He credits Tom Clancy with rescuing the story of the hero in uniform and making it shine. After a long lapse the publishers could sell those swagger-and-salvo books in high volume. It isn’t corn and camp any longer. So says Stephen Coonts. He looks back at 20 years of American fiction and sees the military image scarred by Vietnam recoil. The man in uniform was often painted as psychopathic, perverted, and criminal. But didn’t the splendid novels of James Webb accomplish this revision years before the techno-thriller? Not as Coonts reads the flow chart. Jim Webb writes best sellers but they don’t reap the rewards of the mammoth Clancy sagas. To Coonts this profit margin is ultimately a line of demarcation. On one side are war novelists the likes of Webb, James Jones, and Tim O’Brien. Their priorities have to do with realism and art. On the other are the new breed of genre writers who are mass-producing techno-thrillers. The difference for Coonts is between what he calls “realistic, thoughtful novels” and “popular commercial fiction” which “makes absolutely no pretenses of being literature.”
Publishers have been contracting writers by the score to pound out techno-thrillers. The result has been a glut of this kind of book in the nation’s drug stores, airline terminals, newsstands, supermarkets and—oh yes!—book shops. The mass-market paperbacks are frequently emblazoned with glossy allusions to Clancy and Coonts in their cover copy. This no doubt hastens the heartbeat of millions and does honor and justice to the genre. It also proves to the publicists in New York that you can always sell chicanery with its own gimcracks.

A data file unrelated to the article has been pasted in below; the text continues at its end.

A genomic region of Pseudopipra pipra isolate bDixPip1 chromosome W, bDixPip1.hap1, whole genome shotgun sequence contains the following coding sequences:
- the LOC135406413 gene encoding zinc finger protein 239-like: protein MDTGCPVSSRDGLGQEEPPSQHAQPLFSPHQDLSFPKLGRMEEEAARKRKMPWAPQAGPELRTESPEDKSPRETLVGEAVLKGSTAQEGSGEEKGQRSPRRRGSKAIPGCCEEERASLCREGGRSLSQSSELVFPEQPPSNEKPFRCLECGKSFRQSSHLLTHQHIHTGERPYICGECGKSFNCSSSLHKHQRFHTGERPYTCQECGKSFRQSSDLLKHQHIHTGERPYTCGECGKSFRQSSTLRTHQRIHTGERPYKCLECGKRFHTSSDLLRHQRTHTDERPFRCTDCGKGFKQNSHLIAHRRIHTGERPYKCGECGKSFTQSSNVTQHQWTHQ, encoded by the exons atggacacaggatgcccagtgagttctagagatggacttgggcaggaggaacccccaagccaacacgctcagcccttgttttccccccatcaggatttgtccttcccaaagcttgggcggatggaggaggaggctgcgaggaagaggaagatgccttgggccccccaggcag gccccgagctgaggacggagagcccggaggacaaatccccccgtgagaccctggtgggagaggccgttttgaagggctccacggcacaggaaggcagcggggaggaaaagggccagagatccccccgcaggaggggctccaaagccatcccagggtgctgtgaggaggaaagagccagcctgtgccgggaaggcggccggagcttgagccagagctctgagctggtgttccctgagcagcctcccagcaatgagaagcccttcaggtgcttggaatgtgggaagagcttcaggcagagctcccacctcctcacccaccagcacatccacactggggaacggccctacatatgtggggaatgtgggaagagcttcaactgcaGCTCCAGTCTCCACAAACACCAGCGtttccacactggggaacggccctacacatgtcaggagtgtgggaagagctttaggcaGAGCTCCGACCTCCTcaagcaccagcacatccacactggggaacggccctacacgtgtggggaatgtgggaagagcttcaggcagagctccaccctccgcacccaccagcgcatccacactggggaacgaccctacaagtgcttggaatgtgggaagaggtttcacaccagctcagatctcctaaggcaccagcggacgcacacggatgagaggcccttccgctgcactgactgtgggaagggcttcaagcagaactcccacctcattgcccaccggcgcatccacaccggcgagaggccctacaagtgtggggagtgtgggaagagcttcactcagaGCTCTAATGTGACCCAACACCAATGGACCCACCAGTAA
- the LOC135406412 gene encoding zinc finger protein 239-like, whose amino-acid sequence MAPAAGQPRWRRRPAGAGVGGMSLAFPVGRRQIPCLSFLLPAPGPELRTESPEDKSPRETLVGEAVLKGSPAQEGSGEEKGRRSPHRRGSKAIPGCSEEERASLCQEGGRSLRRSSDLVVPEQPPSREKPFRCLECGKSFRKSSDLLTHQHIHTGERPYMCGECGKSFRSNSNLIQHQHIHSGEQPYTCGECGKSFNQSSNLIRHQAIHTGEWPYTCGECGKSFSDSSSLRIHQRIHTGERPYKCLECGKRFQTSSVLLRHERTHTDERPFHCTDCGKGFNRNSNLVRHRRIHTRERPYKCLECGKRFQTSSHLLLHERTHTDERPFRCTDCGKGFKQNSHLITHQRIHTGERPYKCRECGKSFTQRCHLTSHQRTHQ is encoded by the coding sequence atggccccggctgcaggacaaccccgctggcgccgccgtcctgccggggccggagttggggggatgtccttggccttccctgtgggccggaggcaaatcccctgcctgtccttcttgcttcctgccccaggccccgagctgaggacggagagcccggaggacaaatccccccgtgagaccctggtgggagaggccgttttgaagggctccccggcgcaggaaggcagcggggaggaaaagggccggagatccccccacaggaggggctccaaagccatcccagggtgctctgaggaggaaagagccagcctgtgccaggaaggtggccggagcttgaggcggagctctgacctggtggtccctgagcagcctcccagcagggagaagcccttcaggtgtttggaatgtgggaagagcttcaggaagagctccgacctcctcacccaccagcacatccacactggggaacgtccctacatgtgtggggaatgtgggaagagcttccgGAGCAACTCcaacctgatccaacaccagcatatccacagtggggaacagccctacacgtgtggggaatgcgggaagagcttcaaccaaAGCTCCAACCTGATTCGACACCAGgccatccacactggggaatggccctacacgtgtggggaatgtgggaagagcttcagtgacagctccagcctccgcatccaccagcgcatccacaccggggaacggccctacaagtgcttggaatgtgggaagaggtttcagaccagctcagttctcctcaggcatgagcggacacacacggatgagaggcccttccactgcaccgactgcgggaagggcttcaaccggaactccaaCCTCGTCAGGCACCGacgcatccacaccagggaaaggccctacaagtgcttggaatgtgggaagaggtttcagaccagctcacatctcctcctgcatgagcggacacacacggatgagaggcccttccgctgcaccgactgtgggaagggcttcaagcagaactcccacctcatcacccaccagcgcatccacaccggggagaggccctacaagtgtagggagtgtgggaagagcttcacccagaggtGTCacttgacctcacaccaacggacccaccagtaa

“I think that ultimately it’s a fad,” Coonts remarked. “A lot of the books are mediocre at best. I see a lot of shoot-‘em-ups out there with high-tech stuff thrown in but not essential to the story. It’s terrific that the guys who write them are breaking into publishing. Halleluia! But I think it’ll pass. How many times can you do the next Korean War or the war in the Mideast? There’s a limit on this stuff, and I think it’s fast being reached. Tom Clancy can write anything he wants because he’s a good-enough storyteller. He will always be able to sell his books. I’m a whole notch down from the public acceptance Tom Clancy’s got. I’ll have to grow and change to survive. But I guarantee you, I’m not about to do a book about the next Korean War or the war in the Mideast. I don’t think the publishers are going to keep buying this stuff.”
Recently I took a look at what is available around Washington, D. C., where five-dollar paperbacks are sold. Richard Herman, Jr. ‘s Force (Avon, 1991). . . about war in the Mideast. Patrick F. Rogers’ War God (Pinnacle, 1990). . . about facing the Soviets with SDI. Hostage One, by David E. Fisher and Col. Ralph Albertazzle (St. Martin’s, 1990). . . about the abduction of the U. S. President by a high-tech loony. Herbert Crowder’s Ambush at Osirak (Jove, 1989). . . about war in the Mideast.
One of the problems confronting writers in this genre is collaring a plausible villain. Cessation of the Cold War has all but eliminated the Red Army, the KGB, and other Russian golems. The Gulf War didn’t last long enough to suit the television networks, let alone the quick-book publishers. “The terrorists are the only plausible villains around right now who are obvious,” Coonts said. Tom Clancy rounded up terrorists, gangsters, and corrupt public officials foreign and domestic when he wrote his big one for 1989, Clear and Present Danger (Putnam). What we get is a pretty nifty book about the international drug war. Jack Ryan reappears as a three-star hero: CIA deputy director, concerned parent, and law-abiding citizen.